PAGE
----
Permanent and fixed-term exclusions from schools: September 2020 to August 2021
Data on all pupils in maintained primary, middle, secondary and special schools and pupil referral units for September 2020 to August 2021.
In this page
Introduction and overview
This release covers all permanent and fixed term exclusions from maintained schools in Wales from September 2020 to August 2021.
The period covered by this release was affected by the coronavirus (COVID-19) pandemic. Data collected in Spring 2022 includes exclusions during the 2020/21 academic year.
As a result of the pandemic schools were closed for specific periods between September 2020 and December 2020, all schools were closed between January 2021 and February 2021 with a phased return completed by April 2021. You can find more detail about when schools were closed in the timeline of school closures.
The closures have meant there were fewer exclusions between September 2020 and April 2021. Further information can be found in the data tables that accompany this release
Exclusions are split by the length/type of exclusion, into 3 categories (further detail can be found in Definitions).
- Fixed term exclusions: 5 days or less
- Fixed term exclusions: over 5 days
- Permanent exclusions
Exclusions are recorded as part of the Pupil Level Annual School Census (PLASC) for the previous academic year. So, this year, when the PLASC was collected for the 2021/22 academic year in Spring 2022, the exclusions data refers to the 2020/21 academic year.
The charts below show the rate of exclusions over time, the shaded areas show years affected by the coronavirus (COVID-19) pandemic.
Rate of fixed-term exclusions 5 days or less and over 5 days (MS Excel)
Rate of fixed term exclusions over 5 days (MS Excel)
Rate of permanent exclusions (MS Excel)
Main points: maintained schools
Some of the fall in exclusions in the following categories may be due to the significant school closures during the 2020/21 school year.
- The rate of permanent exclusions has decreased to 0.3 per 1,000 pupils in 2020/21, compared to 0.5 per 1,000 pupils in 2019/20.
- The rate of fixed term exclusions of over 5 days has decreased in 2020/21 to 1.1 exclusions per 1,000 pupils.
- The rate of fixed term exclusions of 5 days or less has decreased in 2020/21 to 26.4 per 1,000 pupils.
Types of school, 2020/21
Special schools had the highest rate of fixed-term exclusions of 5 days or less, and the highest rate of fixed-term exclusions over 5 days, whereas primary schools had the lowest. This is the same as in previous years.
Secondary schools had the highest rate of permanent exclusions.
Free school meal (FSM) eligibility
The rate of exclusions is consistently at least 3 times higher for those entitled to FSM than those not entitled to FSM for fixed term exclusions (5 days or less), fixed term exclusions (over 5 days) and permanent exclusions in the period 2012/13 to 2020/21.
Special educational needs (SEN) provision
The highest rates of exclusions for SEN Pupils have consistently been among students receiving School Action Plus provision. This is true across all categories of exclusion.
We do not have data for the ethnic background of all pupils. Some pupils prefer not to provide the information, and for some the information wasn’t obtained. For pupils that we do have information for:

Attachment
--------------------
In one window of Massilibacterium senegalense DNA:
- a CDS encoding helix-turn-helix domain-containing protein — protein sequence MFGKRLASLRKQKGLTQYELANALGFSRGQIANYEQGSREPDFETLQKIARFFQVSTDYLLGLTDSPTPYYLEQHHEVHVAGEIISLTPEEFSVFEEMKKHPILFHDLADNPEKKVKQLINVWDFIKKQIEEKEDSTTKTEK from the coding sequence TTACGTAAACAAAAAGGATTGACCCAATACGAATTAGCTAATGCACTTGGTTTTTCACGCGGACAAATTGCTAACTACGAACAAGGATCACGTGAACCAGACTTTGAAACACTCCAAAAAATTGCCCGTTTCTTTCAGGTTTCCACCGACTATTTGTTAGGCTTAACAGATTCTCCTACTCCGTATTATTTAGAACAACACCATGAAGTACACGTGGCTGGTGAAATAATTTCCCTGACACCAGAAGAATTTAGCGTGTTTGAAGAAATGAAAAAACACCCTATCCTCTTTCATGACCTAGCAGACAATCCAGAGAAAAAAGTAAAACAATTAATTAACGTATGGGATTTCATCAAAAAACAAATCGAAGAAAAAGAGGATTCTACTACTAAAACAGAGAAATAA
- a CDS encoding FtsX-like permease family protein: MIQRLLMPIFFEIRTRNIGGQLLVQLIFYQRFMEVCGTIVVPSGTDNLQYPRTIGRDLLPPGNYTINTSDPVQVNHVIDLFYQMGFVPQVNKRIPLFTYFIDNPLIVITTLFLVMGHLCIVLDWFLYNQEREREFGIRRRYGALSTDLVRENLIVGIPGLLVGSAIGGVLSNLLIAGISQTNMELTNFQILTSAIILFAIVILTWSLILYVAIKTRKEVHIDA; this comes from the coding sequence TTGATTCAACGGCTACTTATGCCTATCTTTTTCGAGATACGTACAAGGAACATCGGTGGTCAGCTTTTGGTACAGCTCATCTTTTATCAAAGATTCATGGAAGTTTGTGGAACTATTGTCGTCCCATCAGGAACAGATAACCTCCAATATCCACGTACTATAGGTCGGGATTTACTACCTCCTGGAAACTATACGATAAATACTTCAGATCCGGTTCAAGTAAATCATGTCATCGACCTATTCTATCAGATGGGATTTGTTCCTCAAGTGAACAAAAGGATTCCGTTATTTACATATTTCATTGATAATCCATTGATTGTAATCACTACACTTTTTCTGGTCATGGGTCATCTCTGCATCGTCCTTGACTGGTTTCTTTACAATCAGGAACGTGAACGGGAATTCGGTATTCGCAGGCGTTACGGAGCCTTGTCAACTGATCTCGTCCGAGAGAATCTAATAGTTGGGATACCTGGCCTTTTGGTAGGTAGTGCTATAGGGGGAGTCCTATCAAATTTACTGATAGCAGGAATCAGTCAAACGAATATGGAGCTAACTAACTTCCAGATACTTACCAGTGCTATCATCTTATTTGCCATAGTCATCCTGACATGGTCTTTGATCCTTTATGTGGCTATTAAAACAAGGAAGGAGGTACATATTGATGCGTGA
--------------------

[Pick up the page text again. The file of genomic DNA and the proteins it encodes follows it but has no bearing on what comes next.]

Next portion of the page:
- pupils with a Caribbean ethnic background have the highest rate of fixed term exclusions (5 days or less)
- pupils with an Indian ethnic background have the lowest rate of fixed term exclusions (5 days or less)
- pupils with a White ethnic background have the highest rate of fixed term exclusions (over 5 days)
- pupils with an Chinese ethnic background have the lowest rate of fixed term exclusions (over 5 days)
- pupils with an Asian ethnic background have the highest rate of permanent exclusions
- pupils with a Chinese ethnic background have the lowest rate of permanent exclusions
Reasons for exclusions
Percentage of all exclusion lengths by exclusion reason (MS Excel)
The most common reason given for all exclusions in 2020/21 was ‘persistent disruptive behaviour’ at just under a quarter of all exclusions.
Looking at specific lengths of exclusions:
- ‘persistent disruptive behaviour’ was the most common reason given for fixed-term exclusions of 5 days or less at 22.9% of those exclusions
- ‘physical assault against a pupil’ was the most common reason for fixed term exclusions of 5 days or more accounting for 25.4% of those exclusions
- the most common reasons for permanent exclusions were ‘physical assault against a pupil’ at 34.4% of those exclusions
Types of exclusion and other definitions
Refers to a pupil who is excluded and their name removed from the school register. This pupil would then be educated at another school or via some other form of provision.
Refers to a pupil who is excluded from a school but remains on the register of that school because they are expected to return when the exclusion period is completed.
An arrangement whereby parents of pupils in danger of exclusion agree with schools and local authorities that it is in the best interests of their child that they be removed from the roll of the current school and placed in another educational establishment. Data for managed moves are not currently available.